If you are suffering from a cold, try some of these natural remedies out. They are easy to do, more affordable than buying medicine and have no negative side effects.
A cold is really your body’s way of saying, “Yo! SLOW DOWN! I need a break!” So, slow down, take the day off and rest. You’ll body will thank you by recovering and rejuvenating itself and you’ll be back to your busy schedule in no time!
p.s. – For all you springtime allergy sufferers, these tips would work great for you too!
1. Apple Cider Vinegar – Make an ACV tea to sip and/or gargle. Use 2 tablespoons ACV, 1-2 tablespoons honey (to taste), lemon juice (again, to taste) and a little hot water to dilute. It’s potent but the stronger it is, the faster it will work (of course you can change the amounts of everything to your liking). Use it 3-4 times a day (less is ok too but the more you do it, the better the results).
2. Immune Support – Whole Foods has a few varieties (like Wellness Herbal Resistance Liquid from Source Naturals). Oil of Oregano is an excellent antimicrobial and antiviral treatment as well. Take 1-2 drops of medical/food organic grade, once a day (do NOT use if pregnant). Zinc lozenges can make the cold and sore throat shorter and less severe. Take any of these at the first sign of a cold.
3. Ginger – Ginger helps bring down inflammation, clear congestion and support the immune system. Drink 2-3 cups of fresh ginger tea daily. Freshly grated ginger root (about 2 teaspoons) in a cup of hot water is best but Yogi Teas also makes a ginger tea. It’s great to soothe sore throats too!
4. Increase Vitamin C & D – Vitamin C has long been known to support the immune system and fight off colds. As with any supplement, check with your doctor first but about 500-2000 milligrams every 2 hours is recommended. Fruits and veggies high in Vitamin C are oranges, kiwis, bell peppers, guavas, strawberries, dark leafy greens, papaya, broccoli and Brussels sprouts. Additionally, having enough Vitamin D reduces your risk of catching a cold in the first place. Sunlight and fish are great sources of D.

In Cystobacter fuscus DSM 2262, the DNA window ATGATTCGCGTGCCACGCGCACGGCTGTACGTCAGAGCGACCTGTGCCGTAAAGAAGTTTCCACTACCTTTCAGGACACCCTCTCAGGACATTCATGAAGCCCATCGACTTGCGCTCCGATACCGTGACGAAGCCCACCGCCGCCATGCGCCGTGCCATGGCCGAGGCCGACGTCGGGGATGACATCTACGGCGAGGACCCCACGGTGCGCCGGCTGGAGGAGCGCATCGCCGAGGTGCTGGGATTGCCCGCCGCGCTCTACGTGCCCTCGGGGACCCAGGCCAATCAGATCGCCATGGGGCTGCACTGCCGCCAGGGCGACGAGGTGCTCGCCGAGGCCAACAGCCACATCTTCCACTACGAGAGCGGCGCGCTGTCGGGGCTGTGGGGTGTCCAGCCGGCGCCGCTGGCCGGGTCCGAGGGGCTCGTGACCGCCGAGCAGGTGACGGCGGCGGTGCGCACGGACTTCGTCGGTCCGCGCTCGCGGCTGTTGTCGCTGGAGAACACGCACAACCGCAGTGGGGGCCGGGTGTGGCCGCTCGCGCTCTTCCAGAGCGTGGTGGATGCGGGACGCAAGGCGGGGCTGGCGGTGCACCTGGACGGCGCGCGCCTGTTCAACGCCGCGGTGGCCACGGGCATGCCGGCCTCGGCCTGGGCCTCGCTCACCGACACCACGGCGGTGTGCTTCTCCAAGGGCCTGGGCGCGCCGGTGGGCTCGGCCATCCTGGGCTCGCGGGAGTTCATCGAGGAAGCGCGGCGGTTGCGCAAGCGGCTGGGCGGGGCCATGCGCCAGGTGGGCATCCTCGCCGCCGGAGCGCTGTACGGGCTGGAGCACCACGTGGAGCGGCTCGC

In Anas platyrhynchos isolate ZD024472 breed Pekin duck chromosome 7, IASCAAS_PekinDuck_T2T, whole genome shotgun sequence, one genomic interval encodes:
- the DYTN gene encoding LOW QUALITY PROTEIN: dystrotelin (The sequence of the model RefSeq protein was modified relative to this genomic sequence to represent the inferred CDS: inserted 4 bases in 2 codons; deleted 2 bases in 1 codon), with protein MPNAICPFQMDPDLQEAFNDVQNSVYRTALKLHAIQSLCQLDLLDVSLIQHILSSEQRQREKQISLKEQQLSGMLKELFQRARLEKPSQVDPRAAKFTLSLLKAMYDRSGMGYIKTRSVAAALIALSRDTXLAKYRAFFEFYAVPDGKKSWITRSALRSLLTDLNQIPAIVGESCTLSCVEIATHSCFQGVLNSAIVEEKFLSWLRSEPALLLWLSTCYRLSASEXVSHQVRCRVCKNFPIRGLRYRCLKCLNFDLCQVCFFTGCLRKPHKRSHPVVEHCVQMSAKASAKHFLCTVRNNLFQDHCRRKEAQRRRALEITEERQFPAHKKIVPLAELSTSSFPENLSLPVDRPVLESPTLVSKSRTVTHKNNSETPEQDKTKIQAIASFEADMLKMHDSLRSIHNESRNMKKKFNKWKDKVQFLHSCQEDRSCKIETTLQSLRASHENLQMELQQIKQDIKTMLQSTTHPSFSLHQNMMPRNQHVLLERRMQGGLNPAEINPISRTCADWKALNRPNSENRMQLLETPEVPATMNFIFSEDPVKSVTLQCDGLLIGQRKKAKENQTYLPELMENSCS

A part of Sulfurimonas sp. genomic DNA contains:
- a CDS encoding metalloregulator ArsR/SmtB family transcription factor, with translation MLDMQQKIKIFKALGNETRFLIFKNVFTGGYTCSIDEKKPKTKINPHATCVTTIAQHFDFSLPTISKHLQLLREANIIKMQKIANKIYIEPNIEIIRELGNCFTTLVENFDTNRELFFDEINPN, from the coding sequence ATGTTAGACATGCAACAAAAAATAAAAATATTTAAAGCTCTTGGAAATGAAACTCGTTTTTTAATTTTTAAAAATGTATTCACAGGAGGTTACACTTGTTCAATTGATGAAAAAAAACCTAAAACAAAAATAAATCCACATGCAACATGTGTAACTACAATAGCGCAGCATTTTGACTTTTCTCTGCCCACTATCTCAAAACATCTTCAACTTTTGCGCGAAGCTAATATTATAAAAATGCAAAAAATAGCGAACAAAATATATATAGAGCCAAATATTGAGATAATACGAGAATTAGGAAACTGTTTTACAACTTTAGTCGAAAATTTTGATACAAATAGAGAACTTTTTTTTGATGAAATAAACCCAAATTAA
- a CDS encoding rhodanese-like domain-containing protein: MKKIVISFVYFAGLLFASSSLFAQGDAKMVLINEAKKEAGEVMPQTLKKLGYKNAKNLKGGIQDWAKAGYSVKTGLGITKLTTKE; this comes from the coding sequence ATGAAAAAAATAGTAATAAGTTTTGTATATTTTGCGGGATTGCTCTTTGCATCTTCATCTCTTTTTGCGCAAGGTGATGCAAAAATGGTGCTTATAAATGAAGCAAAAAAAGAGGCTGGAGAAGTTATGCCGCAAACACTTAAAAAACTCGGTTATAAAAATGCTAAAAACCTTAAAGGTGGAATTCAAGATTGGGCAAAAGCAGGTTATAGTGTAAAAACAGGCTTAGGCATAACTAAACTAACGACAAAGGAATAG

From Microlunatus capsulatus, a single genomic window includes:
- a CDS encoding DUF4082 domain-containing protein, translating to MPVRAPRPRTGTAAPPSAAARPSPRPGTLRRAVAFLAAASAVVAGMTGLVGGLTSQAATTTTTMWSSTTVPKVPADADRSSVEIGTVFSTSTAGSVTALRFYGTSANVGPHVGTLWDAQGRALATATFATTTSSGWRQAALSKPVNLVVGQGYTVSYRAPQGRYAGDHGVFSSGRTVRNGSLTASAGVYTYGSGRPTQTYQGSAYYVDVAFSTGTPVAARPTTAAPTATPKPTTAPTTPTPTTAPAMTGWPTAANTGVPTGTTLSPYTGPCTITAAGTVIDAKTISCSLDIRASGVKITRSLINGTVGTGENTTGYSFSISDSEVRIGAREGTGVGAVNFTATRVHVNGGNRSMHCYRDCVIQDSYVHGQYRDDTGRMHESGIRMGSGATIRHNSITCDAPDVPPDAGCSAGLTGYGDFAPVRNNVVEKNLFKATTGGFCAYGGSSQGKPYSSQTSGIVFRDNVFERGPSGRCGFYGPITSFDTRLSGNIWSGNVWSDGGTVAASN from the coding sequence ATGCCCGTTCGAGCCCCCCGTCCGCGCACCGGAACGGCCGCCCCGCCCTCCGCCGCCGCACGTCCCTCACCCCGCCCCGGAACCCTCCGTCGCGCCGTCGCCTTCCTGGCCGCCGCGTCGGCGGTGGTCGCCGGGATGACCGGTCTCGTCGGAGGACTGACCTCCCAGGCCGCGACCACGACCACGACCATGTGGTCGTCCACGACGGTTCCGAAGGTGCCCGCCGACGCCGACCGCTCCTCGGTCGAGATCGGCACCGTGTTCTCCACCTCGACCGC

5. Neti pot – Every morning and night, fill the net pot with a small amount of salt (about 1 teaspoon) in warm water to wash out sinuses. The salt kills bacteria and the warm water flushes out the nasal passages. Nasal irrigation can be an effective way to relieve sinus symptoms.
6. Eucalyptus Oil – This can be done as a quick steam in the shower (just shake a few drops at either end of the tub/stall) or if you have more time, a more intense steam treatment. Put 4-5 drops of eucalyptus oil in a glass bowl. Add boiling water and lean over the bowl. Cover your head with a towel to trap the steam in and inhale deeply for 5-10 minutes. Repeat twice a day (those with liver disease/problems should not use eucalyptus oil). The steam will open up your nasal passages so you can breathe better. Your stuffy nose with be a thing of history!
7. Honey – Make sure it’s local and raw. Honey has antioxidants, antiviral and antibacterial properties, boosts the immune system and soothes sore throats and coughs. Add 1-2 tablespoons to your ACV tea, ginger tea or just a cup of warm boiled water. Add some lemon for the added benefit of Vitamin C. (Don’t give honey to infants and young children)
8. Just say NO (to sugar!) – Sugar weakens your immune system! It may be tempting when you have a sore throat to have hard candies, sugar in your tea, pudding/jello, popsicles/ice cream but if it’s high in sugar … STEP AWAY! This will only make you sicker and prolong your cold. Opt for sugar free items or better yet, just stick to tea sans the sweetener and soups.
9. Eat Healthy and Light – The more energy your body uses to digest food, the less it has for the immune system. So eat healthy and light like soups, teas, fresh fruits and veggies (no sugar, no dairy, no gluten). Chicken soup (broth, veggies, warmth and all) boosts the immune system and reduces inflammation of the lungs (which causes congestion/coughs). So Mom was right after all! Chicken soup is Jewish penicillin! J
10. Rest – Get lots of rest (massage, anyone?) and sleep (do nothing, seriously!). Your body needs time and energy to fight off the germs and recover. You’ll find the duration of your colds are greatly reduced when you really stop and rest. Take the day off (no one likes to be around a sick person anyway and wouldn’t you feel bad for getting everyone in your office sick, too?). If you really keep pushing yourself, your cold will only last longer.